November 7, 2015

They say the fire that burns twice as bright, burns half as long. Senna filmmaker Asif Kapadia rakes over the ashes left by jazz and soul icon Amy Winehouse after her prodigal talent and her internal demons immolated her in 2011 in this distressing, unrelenting and essential film.

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Give Us (Back) The Night

October 11, 2015

Last month in a UK newspaper, Dave Haslam wrote about how club culture had been decimated over the past decade, with half of nightclubs having closed due to harsher regulations, due to dating apps like Tindr and generational swings.

His article coincided with the news that the Twisted Pepper, one of the few larger venues that housed dance music in Dublin, was to close, with plans to reopen next year with a new focus on the bar and food.

So is nightlife in need of palliative care? Don’t we dance until the morning anymore?

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The impression many Irish people have of the Burning Man Festival is of dreadlocked hippies causing chaos in the desert. I almost tripped over a threesome conducted outdoors – in broad daylight, my first hour there, so I can’t say the image is wholly off the mark…

But, like our emigrants in Oz, it only takes a shower of ingrates to tar the good name of thousands. Anyone who has gone to ‘the Man’ – as it’s known – with an open mind, will most likely have had it blown, thanks to the sheer force of artistic innovation, goodwill and the positive ethos fostered by the festival.

Full Article Irish Independent

We Irish have a great knack of exporting our problems.

Be we short on spuds, or stuck for spondulicks, we herd our own onto coffin ships and Stenna Lines, in the hopes that they can make a better life for themselves… so we don’t have to. Some of those emigrants started lineages that reached all the way to the White House. Others wrapped themselves in cardboard boxes and sleeping bags, ending up in care homes, or in the grave, from varying addictions and mental maladies.

There was a drop off, during the boom, in the number of people seeking assistance from organisations like the London Irish Centre, who helped get indigent Irish back on their feet. Provisions were even made to bring older emigrants home via The Safe Home Program, set up in 2000, to assist those who had left the country to return to live out the end of their days near the homes they were reared.

But there are over 400 Irish living rough on the streets of London in 2014. And, as our government continues to fluff the figures of those signing off the live register, we can expect to see that number rise.

The boat, like the needle and the bottle, has long been a cause of death among us Irish. Prolonged, state sponsored, with no warning.

Full Article Irish Independent

CHRISTMAS can be tough at the best of times, but it is particularly difficult for parents who have lost a baby. As other families prepare for Santa Claus, they are reminded of their loss and can struggle to see the joy and wonder of the season.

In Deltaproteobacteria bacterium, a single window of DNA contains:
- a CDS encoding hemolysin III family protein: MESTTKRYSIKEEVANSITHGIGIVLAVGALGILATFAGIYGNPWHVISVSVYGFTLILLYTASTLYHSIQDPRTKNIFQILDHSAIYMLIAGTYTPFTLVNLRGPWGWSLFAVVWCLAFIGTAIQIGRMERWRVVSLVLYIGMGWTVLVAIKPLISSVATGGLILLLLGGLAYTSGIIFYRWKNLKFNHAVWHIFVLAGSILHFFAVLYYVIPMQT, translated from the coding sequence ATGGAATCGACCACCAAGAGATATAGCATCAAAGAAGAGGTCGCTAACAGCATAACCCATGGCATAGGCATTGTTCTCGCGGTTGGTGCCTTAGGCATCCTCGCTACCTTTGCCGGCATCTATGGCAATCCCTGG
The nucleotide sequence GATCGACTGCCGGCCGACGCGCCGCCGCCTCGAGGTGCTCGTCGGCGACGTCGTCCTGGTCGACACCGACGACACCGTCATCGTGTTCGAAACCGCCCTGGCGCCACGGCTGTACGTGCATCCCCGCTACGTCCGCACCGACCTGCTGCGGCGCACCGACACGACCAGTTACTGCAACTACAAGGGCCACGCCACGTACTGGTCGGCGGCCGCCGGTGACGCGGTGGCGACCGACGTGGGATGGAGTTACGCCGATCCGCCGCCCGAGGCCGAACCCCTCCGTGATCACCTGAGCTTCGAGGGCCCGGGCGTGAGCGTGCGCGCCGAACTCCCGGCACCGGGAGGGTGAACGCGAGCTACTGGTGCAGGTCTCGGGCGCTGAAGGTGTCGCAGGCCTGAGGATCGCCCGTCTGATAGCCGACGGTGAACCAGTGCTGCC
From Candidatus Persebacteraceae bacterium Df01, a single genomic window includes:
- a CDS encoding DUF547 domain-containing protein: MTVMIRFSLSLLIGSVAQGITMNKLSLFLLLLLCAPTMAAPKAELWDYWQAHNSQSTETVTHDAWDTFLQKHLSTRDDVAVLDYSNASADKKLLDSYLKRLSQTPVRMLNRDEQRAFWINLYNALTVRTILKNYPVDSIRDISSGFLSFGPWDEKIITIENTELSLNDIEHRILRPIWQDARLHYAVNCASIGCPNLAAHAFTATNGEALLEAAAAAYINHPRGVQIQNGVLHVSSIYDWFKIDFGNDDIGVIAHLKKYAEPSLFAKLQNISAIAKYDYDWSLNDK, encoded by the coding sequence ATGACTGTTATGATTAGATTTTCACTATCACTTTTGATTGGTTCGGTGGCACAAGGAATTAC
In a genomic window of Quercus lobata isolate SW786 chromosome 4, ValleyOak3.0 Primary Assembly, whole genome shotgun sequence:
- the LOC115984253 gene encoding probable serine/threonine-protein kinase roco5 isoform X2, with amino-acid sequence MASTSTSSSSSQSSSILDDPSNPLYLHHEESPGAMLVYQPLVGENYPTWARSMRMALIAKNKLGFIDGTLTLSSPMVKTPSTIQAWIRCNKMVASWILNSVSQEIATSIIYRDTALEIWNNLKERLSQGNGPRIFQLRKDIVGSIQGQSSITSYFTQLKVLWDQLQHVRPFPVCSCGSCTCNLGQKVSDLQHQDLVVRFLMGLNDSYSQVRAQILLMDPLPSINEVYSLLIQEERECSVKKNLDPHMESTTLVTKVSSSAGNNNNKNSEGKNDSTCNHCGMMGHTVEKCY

December 1 marks the fifth anniversary of a carol service for bereaved parents. Held in St Joseph’s Church, Cork, at 4pm, the candle-lighting ceremony allows those who have lost a child – through stillbirth or neonatal death – a chance to mourn and honour their child with others who have suffered similarly.

It was the opening salvo of what was to become Feileacain – the Stillbirth and Neonatal Death Association of Ireland, which provides support to anyone affected by the death of a baby during pregnancy or shortly after.

Full Article Irish Independent

Scotch on the Rocks

June 27, 2014

The islanders of Inis Oirr relive the dramatic rescue of the crewmen on board the MV Plassey… and the salvage of her precious cargo of whiskey.

Originally Published in the Irish Independent

What A Crock!

June 27, 2014


Oh the green hued irony of it all. As cities around the world dye hair, faces and food products to emit a shamrock sheen, it’s not just the rivers of booze-propelled vomit that have taken on artificial colouring. Having corrupted the spiritual celebration of Samhain into that candy and carnage bacchanal (Halloween), the Yanks have tarted up St ‘Patty’s’ Day as well. Now it’s less to do with our national identity and more a commercial enterprise, where people celebrate their ‘Oirishness’ by dressing up like Disney-fied versions of our fable folk.
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Music City!

November 5, 2013

Something is seriously remiss. It’s 4am and I’m trembling like the ‘scraggy wee shits’ in Seamus Heaney’s The Early Purges before Dan Taggart pitched them into a bucket. It could be the cold, the coffee or the time that has me this way, but I’m leaning towards fury, the music from a wedding in my supposed 4 star hotel keeping me conscious as the clock ticked down to my early rise. Instead of counting sheep, I’m pumping rounds of imaginary bullets into the DJ as Gangham Style morphs into The Harlem Shake, The Girls of Belfast City stomp relentlessly into the Fields of Athenry, and as Single Ladies become Baby Boys -my temper and a Beyoncé mega mix reaching their crescendo, my alarm chimes in. It’s time to rise.

It’s the Summer Solstice and I’m in Derry to review Music City! a celebration of music that takes place from dawn on Friday till dawn on Saturday as part of the cities year-long role as the UK’s City of Culture.

But as I drive through the back roads of Inis Owen I’d be happy never to hear another note again. Ditching the car at the bottom of a hill we climb in darkness to Grianán of Aileach, a ring fort in County Donegal. It used to be the seat for the High King’s O’Neill from the 5th century. This morning it’s the launch site for the day’s festivities, the Inisowen Gospel Choir providing a Dawn Chorus.
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Many’s the person who’s made the pilgrimage to the Hill of Uisneach in Co Westmeath, the geographical and sacred centre of Ireland and final resting place of the god who bequeath us our name. Brian Boru staked his claim to the midlands there in the year 999 while in 1111 the bishops carved up all the diocese of Ireland at that very spot. Saints Patrick and Bridget have been; Padraig Pearse and O’Connell too. Recently unearthed evidence even suggests ancient Egyptians and Lebanese traders sailed up the Shannon to do business there.